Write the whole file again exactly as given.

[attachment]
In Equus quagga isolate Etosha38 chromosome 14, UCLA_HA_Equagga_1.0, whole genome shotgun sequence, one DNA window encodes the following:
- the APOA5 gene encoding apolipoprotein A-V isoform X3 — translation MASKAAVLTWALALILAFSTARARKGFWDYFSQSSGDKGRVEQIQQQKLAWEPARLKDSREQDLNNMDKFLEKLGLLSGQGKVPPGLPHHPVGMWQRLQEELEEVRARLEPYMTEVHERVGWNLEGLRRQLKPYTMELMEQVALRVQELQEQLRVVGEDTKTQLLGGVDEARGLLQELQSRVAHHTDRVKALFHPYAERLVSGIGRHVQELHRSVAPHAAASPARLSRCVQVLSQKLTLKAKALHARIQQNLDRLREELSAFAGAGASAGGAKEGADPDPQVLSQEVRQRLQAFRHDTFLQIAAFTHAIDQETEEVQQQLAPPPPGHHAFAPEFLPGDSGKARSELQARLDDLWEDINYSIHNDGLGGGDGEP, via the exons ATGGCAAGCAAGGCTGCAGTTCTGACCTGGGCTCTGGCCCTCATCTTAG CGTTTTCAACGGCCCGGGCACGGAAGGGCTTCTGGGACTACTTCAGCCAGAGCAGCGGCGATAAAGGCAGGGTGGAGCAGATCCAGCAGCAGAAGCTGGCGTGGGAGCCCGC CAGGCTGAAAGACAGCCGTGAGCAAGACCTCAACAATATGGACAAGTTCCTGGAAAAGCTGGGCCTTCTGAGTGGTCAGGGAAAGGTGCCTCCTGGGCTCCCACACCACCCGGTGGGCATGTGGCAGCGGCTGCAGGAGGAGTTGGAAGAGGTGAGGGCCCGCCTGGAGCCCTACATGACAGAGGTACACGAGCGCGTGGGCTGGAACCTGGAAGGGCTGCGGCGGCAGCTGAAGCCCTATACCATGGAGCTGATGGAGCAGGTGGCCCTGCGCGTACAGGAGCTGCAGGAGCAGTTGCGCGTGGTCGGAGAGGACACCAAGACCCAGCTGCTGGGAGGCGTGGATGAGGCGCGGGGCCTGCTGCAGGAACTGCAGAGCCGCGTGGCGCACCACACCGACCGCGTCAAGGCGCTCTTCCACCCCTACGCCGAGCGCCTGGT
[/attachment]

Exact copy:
In Equus quagga isolate Etosha38 chromosome 14, UCLA_HA_Equagga_1.0, whole genome shotgun sequence, one DNA window encodes the following:
- the APOA5 gene encoding apolipoprotein A-V isoform X3 — translation MASKAAVLTWALALILAFSTARARKGFWDYFSQSSGDKGRVEQIQQQKLAWEPARLKDSREQDLNNMDKFLEKLGLLSGQGKVPPGLPHHPVGMWQRLQEELEEVRARLEPYMTEVHERVGWNLEGLRRQLKPYTMELMEQVALRVQELQEQLRVVGEDTKTQLLGGVDEARGLLQELQSRVAHHTDRVKALFHPYAERLVSGIGRHVQELHRSVAPHAAASPARLSRCVQVLSQKLTLKAKALHARIQQNLDRLREELSAFAGAGASAGGAKEGADPDPQVLSQEVRQRLQAFRHDTFLQIAAFTHAIDQETEEVQQQLAPPPPGHHAFAPEFLPGDSGKARSELQARLDDLWEDINYSIHNDGLGGGDGEP, via the exons ATGGCAAGCAAGGCTGCAGTTCTGACCTGGGCTCTGGCCCTCATCTTAG CGTTTTCAACGGCCCGGGCACGGAAGGGCTTCTGGGACTACTTCAGCCAGAGCAGCGGCGATAAAGGCAGGGTGGAGCAGATCCAGCAGCAGAAGCTGGCGTGGGAGCCCGC CAGGCTGAAAGACAGCCGTGAGCAAGACCTCAACAATATGGACAAGTTCCTGGAAAAGCTGGGCCTTCTGAGTGGTCAGGGAAAGGTGCCTCCTGGGCTCCCACACCACCCGGTGGGCATGTGGCAGCGGCTGCAGGAGGAGTTGGAAGAGGTGAGGGCCCGCCTGGAGCCCTACATGACAGAGGTACACGAGCGCGTGGGCTGGAACCTGGAAGGGCTGCGGCGGCAGCTGAAGCCCTATACCATGGAGCTGATGGAGCAGGTGGCCCTGCGCGTACAGGAGCTGCAGGAGCAGTTGCGCGTGGTCGGAGAGGACACCAAGACCCAGCTGCTGGGAGGCGTGGATGAGGCGCGGGGCCTGCTGCAGGAACTGCAGAGCCGCGTGGCGCACCACACCGACCGCGTCAAGGCGCTCTTCCACCCCTACGCCGAGCGCCTGGT